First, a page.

Joni Riemann said the perfect job for her and her husband Dell would be to gently rock with babies in a neonatal unit.
This job probably does not exist, so Riemann has combined one of her other passions to care for newborn infants.
She made her first quilt at 9 years old. She has produced and sold baby clothes since she and Dell first got married in 1976. She slowly built up her skill attending a variety of craft shows.
Riemann found her niche even before she had a storefront in Phillipsburg — making clothes for prematurely born babies. Designed for babies weighing from three to five pounds, the clothes require a delicate touch to make sure they fit and look right. She also conducted thorough research to find normal measurements, like diameters for heads and arms, for babies born up to six months premature.
“I feel like I’m doing what I was meant to do,” she said.
Riemann does not skimp on any accoutrements. She has bolts of lace to add a frilly layer to girls’ clothes. She boasts that she sews each of her buttons on by hand, instead of gluing the buttons in place.
There are precautions to take. On some outfits, she makes sure to make Velcro openings at the top of sleeves to provide easy accesses for IVs. No snaps or zippers can be used for babies still spending time in incubators.
Riemann does not care that the babies will only be able to fit into the outfit a month. She hopes they will grow rapidly to a healthy size.
“They can still have nice clothes,” Riemann said.
A growing customer base agrees with her. From mid-July through Christmas, Riemann works 12-hour days at her sewing and embroidery machine at 100 Washington St., Marion, to keep up with the demand. She makes Halloween costumes year-round. They range from a simple three-piece black and orange, pumpkin patterned outfit, to items that are a little more elaborate.
There is the chili pepper costume that has been popular on one of her two websites — http://www.atticangels.com and cradletokindergarten.com. She recently received one of the strangest requests for a preemie costume.
The mother, planning to dress as a can of Diet Coke for Halloween wants her baby dressed as a lime squeeze. Riemann started formulating the idea for the costume, using an infant outfit of a lime wedge she found online. She has a dark green for the rind, a light green for the fruit, and white fabric to create a lining. She is hoping to add some intricate stitching on the inside of fruit to provide a realistic texture.
Riemann predicted that she should complete the lime squeeze oddity in about a week. She said that is her normal turnaround for any outfit. She still receives a variety of custom orders online, even though she works purely online and by shipping since working out of Marion starting in 2003.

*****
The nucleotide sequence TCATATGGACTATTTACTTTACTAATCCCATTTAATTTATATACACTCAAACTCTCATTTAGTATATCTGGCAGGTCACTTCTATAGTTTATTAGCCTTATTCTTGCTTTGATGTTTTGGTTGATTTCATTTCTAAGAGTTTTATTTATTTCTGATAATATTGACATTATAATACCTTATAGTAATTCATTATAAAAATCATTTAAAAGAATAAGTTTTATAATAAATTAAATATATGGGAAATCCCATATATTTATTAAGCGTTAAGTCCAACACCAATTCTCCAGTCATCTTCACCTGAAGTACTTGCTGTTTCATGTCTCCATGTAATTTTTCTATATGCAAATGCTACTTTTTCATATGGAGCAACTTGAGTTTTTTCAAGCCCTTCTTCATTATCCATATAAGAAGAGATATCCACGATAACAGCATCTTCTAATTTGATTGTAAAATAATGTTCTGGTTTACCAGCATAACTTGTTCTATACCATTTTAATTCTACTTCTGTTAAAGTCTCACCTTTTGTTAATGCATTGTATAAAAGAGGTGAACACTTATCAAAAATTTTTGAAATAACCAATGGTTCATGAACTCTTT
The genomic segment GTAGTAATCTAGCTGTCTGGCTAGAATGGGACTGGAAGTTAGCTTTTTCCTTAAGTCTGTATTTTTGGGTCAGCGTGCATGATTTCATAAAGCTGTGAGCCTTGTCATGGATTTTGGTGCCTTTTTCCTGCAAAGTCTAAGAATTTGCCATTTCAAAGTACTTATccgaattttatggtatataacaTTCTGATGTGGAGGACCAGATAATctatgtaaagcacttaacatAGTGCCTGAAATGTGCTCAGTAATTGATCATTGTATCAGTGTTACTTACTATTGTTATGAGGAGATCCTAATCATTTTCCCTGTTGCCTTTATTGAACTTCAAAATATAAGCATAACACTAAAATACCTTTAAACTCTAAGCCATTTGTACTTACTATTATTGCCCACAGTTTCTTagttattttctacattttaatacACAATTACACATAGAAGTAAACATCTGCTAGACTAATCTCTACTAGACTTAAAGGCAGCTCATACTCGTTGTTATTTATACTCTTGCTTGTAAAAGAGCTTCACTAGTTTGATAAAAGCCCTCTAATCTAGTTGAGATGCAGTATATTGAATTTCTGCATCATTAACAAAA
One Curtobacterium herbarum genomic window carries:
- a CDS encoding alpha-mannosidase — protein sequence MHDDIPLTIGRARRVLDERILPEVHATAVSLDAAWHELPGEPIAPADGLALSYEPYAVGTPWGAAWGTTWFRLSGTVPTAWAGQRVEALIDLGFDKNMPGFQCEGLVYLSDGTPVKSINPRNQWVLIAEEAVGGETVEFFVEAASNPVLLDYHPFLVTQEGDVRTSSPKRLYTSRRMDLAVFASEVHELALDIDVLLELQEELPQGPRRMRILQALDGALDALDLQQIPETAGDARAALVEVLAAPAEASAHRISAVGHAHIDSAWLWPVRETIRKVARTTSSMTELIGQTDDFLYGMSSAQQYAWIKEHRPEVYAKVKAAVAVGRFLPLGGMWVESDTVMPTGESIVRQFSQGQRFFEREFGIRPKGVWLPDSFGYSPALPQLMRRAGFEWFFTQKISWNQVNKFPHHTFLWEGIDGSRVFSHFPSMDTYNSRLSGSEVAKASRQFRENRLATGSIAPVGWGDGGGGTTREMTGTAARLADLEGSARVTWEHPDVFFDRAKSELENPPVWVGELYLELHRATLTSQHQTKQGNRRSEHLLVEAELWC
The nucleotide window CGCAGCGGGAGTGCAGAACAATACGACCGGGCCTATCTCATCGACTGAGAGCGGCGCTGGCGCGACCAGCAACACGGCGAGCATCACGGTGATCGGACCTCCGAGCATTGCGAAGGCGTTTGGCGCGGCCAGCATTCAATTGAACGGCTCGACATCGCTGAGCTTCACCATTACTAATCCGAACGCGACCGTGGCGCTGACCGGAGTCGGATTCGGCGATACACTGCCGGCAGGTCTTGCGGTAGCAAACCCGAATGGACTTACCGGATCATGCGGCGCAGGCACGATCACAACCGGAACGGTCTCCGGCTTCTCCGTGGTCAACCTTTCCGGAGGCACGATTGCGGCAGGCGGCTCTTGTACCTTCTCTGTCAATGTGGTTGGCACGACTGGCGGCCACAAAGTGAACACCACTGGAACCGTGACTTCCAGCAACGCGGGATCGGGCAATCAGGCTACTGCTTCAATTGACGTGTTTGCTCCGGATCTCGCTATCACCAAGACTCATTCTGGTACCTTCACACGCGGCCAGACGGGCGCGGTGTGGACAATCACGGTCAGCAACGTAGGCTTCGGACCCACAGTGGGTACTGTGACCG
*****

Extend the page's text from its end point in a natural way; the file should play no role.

The Riemanns moved to Marion because they wanted to be closer to their grandchildren. Their youngest son, Terry, lives with his wife Angela and 18-month-old son Parker in McPherson. Their oldest son, Tim, lives with his wife Kristin and 14-year-old daughter Leah in Osage City. Only middle son, Tom, with wife Shawna and 3-year-old daughter Madison live out-of-state in Wellington, Colo.
“They’re on their own,” Riemann said.
She added that the couple spoils their grandchildren. If mom and dad say no, grandma and grandpa are likely to say yes. Riemann said that she has not started a shop because she wants the freedom to drive to her grandchildren whenever she wants.
However, her grandchildren are not the inspiration for her business. Madison was born a month early and weighed 5 pounds, 10 ounces. Other than a low birth weight, she was completely healthy, unlike many of the babies of which Riemann designs clothes.
Riemann wished she could go into a neonatal unit and observe the premature babies in person. She has yet to make any inquiries at hospitals to do so.
Yet, she knows her work is important. Some of the outfits Riemann produces are meant for bereavement. She saw that normal bereavement gowns are as simple as a T-shirt. She wanted to craft gowns the parents would be proud to dress their baby in for the last and only time.
“It’s the only time they’re going to dress that baby,” she said.
When she lived in Phillipsburg, she had a call from parents that asked her to bring them a bereavement outfit herself. She drove an hour and half into Nebraska to deliver the gown face-to-face with the mother.
When the mother received the gown, she felt the smooth fabric and the lace. Even through the tears in her eyes, Riemann could see the appreciation on her face for the work the tailor put in.